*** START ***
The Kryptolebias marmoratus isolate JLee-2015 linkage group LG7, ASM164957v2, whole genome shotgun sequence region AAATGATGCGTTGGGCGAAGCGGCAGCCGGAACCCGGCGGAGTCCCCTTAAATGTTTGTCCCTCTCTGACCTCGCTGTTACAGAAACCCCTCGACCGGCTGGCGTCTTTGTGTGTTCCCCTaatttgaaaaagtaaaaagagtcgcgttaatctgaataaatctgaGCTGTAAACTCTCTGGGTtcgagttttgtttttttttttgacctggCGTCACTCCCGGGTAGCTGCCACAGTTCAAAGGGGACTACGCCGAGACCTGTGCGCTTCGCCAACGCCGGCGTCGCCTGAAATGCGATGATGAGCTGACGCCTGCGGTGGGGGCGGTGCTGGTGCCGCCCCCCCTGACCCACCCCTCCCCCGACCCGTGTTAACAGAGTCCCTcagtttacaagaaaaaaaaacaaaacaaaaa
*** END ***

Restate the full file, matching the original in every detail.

The Kryptolebias marmoratus isolate JLee-2015 linkage group LG7, ASM164957v2, whole genome shotgun sequence region AAATGATGCGTTGGGCGAAGCGGCAGCCGGAACCCGGCGGAGTCCCCTTAAATGTTTGTCCCTCTCTGACCTCGCTGTTACAGAAACCCCTCGACCGGCTGGCGTCTTTGTGTGTTCCCCTaatttgaaaaagtaaaaagagtcgcgttaatctgaataaatctgaGCTGTAAACTCTCTGGGTtcgagttttgtttttttttttgacctggCGTCACTCCCGGGTAGCTGCCACAGTTCAAAGGGGACTACGCCGAGACCTGTGCGCTTCGCCAACGCCGGCGTCGCCTGAAATGCGATGATGAGCTGACGCCTGCGGTGGGGGCGGTGCTGGTGCCGCCCCCCCTGACCCACCCCTCCCCCGACCCGTGTTAACAGAGTCCCTcagtttacaagaaaaaaaaacaaaacaaaaa